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Background:

I want to make a custom controller for an XBox. Either by butchering an existing controller, or making the hardware and firmware from scratch(ish). (Specifically, the goal is to make an arcade machine style driving simulator with steering wheel etc., directly mapped to buttons on a standard controller.)

I have an unbranded Xbox USB controller which seems to be compliant with USB standards, since connecting it to a PC and using USB packet sniffers confirmed that it's recognised as an HID device and the data coming from it seemed to be simple and made sense.

My question: What would be the most straight forward way of making the USB device from scratch(ish)?

I was going to butcher an existing controller: desolder any variable resistors and replace with my own, e.g. for the steering wheel - and the same for switches. Dead simple. But the problem is, among others, the latency of the controller seems to be pretty poor, and I was hoping to improve on it.

Are there any out-of-the-box solutions such as Raspberry Pi, Arduino or similar, which would, for making an HID device:

  1. Have a library giving the simplest high level interface to the necessary USB protocols, with hello-world HID code samples.
  2. Give me good latency (not hard, I'm sure, given it's a simple HID device)
  3. Preferably via a high level programming language such as Java. (My C programming leaves a lot to be desired)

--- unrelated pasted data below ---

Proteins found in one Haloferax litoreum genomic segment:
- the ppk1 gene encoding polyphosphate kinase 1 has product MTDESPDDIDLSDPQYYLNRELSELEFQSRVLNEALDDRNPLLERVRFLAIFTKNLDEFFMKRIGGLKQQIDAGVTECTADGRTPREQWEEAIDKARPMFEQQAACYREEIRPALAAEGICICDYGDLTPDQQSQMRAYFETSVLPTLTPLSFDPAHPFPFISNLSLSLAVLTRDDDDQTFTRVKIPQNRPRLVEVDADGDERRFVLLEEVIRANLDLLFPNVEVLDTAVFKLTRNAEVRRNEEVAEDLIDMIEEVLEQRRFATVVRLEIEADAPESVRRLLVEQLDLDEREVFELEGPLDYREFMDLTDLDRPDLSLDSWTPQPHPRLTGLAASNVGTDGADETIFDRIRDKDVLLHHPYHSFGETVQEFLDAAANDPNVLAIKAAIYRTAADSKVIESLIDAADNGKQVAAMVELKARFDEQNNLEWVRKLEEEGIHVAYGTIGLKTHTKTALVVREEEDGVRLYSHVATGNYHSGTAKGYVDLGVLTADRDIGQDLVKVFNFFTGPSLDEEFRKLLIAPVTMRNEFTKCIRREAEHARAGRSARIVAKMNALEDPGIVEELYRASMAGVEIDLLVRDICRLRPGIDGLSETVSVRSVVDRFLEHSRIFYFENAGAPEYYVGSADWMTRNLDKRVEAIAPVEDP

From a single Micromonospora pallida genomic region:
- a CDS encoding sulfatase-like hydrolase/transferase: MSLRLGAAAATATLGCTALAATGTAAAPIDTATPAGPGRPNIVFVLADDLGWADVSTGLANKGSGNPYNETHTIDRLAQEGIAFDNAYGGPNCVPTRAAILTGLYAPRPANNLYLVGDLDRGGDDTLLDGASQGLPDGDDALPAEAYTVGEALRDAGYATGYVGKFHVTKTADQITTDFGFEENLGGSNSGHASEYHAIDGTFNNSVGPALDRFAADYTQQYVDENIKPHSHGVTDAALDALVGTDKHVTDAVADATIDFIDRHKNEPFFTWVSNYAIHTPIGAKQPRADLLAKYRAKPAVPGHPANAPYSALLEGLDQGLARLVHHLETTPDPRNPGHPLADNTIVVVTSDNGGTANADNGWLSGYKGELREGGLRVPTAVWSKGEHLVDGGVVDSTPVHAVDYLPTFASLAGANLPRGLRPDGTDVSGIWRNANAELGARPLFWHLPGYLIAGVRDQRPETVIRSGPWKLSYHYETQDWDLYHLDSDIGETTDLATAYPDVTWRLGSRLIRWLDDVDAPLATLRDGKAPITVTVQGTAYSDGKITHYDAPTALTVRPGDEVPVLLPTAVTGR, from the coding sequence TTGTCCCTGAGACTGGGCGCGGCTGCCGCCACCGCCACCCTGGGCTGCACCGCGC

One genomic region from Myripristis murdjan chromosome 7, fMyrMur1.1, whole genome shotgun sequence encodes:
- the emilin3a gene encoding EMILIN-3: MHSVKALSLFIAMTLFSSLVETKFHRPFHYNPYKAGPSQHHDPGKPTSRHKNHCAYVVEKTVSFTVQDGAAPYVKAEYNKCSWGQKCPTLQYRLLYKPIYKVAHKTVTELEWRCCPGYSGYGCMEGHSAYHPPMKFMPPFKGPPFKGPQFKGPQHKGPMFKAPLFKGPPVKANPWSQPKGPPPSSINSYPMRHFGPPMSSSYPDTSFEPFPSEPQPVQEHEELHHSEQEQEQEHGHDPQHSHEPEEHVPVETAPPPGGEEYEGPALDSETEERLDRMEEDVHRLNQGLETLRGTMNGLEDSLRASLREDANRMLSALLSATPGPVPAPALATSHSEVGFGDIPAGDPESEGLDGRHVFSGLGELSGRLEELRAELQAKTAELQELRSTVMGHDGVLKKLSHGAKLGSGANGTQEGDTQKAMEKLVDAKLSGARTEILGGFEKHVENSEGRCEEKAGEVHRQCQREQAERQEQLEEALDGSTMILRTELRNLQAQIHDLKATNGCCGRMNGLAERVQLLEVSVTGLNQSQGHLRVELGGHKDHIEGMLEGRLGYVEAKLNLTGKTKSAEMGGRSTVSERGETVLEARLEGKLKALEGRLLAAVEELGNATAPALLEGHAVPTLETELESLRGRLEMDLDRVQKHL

4. Not break the bank
  5. Come out-of-the-box with 6+ ADC inputs (>100Hz sample rate, >10 bits) and some digital inputs

Ideas:

  1. Raspberry Pi seems overkill
  2. Arduinos' AFAIK have a reputation for being limited given their proprietary language/compiler.
  3. I usually program 8-bit PIC microprocessors, but I've heard their USB stack is limited, hard to use and generally problematic. Also it would probably mean extra circuitry; or at least hassling with non-DIP packages, making PCBs or whatever else
  4. Program an old Android smartphone to act as an HID device. I don't know which, if any OS versions would allow me to do this without writing or modifying a custom ROM. But the only way I can think of getting analog/digital inputs would be via a bluetooth module which would connect to the phone, no doubt giving terrible latency from end-to-end.

All advice welcome!!

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    \$\begingroup\$ First thing is first. Figure out what is being sent before replicating. Latency can be helped and all buttons can be added, but it's going to be a matter of figuring out what to replicate. I will say it sounds like HW will not be your main concern, but rather your FW. I say whatever you do, use an RTOS like FreeRTOS or active objects like QP. \$\endgroup\$ – mcmiln Nov 29 '15 at 22:28